Jobs to go at Telecom as competition bites
Telecom will cut hundreds of jobs in the coming months to combat intense competition in the retail phone and broadband market.
New Zealand's largest listed telecommunications firm on Friday downgraded its full-year forecast and announced a profit of $163 million in the six months to December, 35% lower than the same period the year before.
Telecom said its earnings are under pressure and downgraded its full-year forecasts due to tougher competition in the broadband market and a weaker performance from its IT business Gen-i.
The company has already axed 350 jobs in the first half of the financial year in response to greater competition from rivals such as Vodafone, and hundreds more will be cut in coming months.
Chief executive Simon Moutter said on Friday the company would embark on a strategic shift to become a mobile and data-orientated service firm, resulting in a significant material cost and job cuts.
"I'm not in a position at this point to give specific numbers around the changes ahead, but it is pretty apparent that it will be well into the hundreds of staff who leave us over the next few months."
Mr Moutter said more details about restructuring plans are due to be released in May.
"We are looking to refocus the Gen-i business around the areas that are of the highest value to our customers, in big data, mobility and cloud."
Mr Moutter said areas of concern for the business included a continuing decline in New Zealand fixed calling revenues and entry level broadband plans are not particularly profitable.
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Govt's economic plan 'in disarray'
On Friday, Opposition parties seized on the news of looming job losses at Telecom as proof that the Government's economic plan is in disarray and its claim of being a great financial manager is false.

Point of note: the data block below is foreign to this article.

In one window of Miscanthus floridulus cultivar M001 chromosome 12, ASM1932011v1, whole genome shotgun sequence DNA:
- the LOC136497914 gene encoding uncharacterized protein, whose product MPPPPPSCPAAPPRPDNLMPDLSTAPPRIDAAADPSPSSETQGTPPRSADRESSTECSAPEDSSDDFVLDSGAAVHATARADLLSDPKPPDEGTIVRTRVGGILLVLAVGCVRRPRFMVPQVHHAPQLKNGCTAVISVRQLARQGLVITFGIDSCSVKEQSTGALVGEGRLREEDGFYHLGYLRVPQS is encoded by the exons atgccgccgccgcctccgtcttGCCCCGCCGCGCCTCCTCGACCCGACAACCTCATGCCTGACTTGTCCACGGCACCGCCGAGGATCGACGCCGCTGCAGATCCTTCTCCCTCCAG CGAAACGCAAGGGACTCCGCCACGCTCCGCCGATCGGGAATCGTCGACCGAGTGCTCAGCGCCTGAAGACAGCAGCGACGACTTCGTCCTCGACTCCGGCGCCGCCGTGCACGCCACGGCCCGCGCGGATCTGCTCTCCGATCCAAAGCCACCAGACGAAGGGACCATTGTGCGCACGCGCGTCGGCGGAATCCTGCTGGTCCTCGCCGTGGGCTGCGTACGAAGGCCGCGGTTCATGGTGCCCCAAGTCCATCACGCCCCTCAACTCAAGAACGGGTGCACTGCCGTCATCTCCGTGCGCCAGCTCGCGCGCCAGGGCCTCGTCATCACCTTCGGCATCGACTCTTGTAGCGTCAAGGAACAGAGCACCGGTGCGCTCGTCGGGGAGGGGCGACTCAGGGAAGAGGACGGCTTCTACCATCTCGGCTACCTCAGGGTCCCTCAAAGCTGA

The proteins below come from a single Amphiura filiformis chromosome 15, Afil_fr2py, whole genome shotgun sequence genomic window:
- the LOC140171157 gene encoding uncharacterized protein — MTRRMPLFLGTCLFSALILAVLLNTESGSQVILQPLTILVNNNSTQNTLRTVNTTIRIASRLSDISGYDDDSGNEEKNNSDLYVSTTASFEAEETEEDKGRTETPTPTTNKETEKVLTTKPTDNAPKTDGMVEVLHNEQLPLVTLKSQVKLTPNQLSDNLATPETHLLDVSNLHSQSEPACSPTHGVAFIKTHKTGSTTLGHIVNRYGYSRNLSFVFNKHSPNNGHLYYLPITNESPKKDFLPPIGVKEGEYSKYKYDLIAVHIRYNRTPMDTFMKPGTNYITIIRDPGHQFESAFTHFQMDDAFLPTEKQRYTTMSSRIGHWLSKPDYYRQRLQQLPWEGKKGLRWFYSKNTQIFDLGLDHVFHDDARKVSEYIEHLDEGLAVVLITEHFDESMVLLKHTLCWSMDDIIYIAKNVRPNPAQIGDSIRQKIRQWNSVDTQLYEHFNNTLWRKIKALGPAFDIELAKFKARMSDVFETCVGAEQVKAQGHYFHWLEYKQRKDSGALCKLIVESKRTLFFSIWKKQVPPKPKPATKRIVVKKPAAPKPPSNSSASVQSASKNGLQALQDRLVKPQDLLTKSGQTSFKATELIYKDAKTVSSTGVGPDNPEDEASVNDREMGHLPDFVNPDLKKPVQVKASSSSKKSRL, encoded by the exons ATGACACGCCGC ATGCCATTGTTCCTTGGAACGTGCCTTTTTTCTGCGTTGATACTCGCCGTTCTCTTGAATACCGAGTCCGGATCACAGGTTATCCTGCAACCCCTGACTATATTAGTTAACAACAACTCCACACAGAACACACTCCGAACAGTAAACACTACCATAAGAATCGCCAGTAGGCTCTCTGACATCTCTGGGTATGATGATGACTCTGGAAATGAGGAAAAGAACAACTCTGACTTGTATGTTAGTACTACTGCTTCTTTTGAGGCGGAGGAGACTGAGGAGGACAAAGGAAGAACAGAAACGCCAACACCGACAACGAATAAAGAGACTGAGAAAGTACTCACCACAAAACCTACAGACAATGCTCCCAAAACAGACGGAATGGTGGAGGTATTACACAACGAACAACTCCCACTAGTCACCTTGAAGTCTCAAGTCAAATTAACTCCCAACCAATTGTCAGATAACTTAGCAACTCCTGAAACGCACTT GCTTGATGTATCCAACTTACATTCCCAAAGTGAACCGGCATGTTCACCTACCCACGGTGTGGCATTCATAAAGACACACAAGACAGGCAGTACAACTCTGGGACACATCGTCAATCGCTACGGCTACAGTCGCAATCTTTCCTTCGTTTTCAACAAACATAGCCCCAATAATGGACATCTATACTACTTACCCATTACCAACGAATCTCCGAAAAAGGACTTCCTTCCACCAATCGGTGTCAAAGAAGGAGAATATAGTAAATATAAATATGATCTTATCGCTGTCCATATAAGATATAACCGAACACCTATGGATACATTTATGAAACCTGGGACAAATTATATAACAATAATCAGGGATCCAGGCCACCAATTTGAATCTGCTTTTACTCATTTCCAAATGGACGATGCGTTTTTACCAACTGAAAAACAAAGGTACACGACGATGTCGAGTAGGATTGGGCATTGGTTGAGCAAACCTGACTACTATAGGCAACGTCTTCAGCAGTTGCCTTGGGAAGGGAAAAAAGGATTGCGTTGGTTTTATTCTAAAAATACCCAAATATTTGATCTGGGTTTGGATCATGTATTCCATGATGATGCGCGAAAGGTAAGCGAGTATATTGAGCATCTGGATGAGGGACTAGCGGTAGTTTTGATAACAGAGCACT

In recent weeks, there have been similar announcements of layoffs at New Zealand Post and Contact Energy.
The Labour Party said the Telecom job cuts come as a real shock and showed just how weak the New Zealand economy actually is.
Communications spokesperson Clare Curran said a question mark also hangs over the future of Telecom's contractors who number in the thousands.
Green Party co-leader Russel Norman said the true scale of the Government's economic mis-management is becoming clear.
"Four years ago, the Government promised us they would have an economic strategy that would create jobs for New Zealanders.
"Instead, what we've seen in firm after firm after firm is wide-scale job losses, we've got high unemployment and the Government's economic strategy is in total disarray."
PM focuses on the positive
Prime Minister John Key said on Friday he does not want Telecom to lay off staff, but the negativity of the move should not be talked up as New Zealand has a very flexible labour market.
"We have a lot of emphasis on jobs that are lost and not that much emphasis on jobs that are created. So we shouldn't talk ourselves into a sort of negative situation here, because actually all of the economic indicators look positive.
"That includes business confidence survey, consumer confidence survey, manufacturing data was up this week and the quarterly employment survey are all positive."
Mr Key said it was important to understand that the Government does not have responsibility for the situation of a private company, such as Telecom.
"This is a private sector company ... the new chief executive's come in and said, relative to his peers, this company has more staff than he believes is necessary. That's a constant process that always happens globally around the world all the time."
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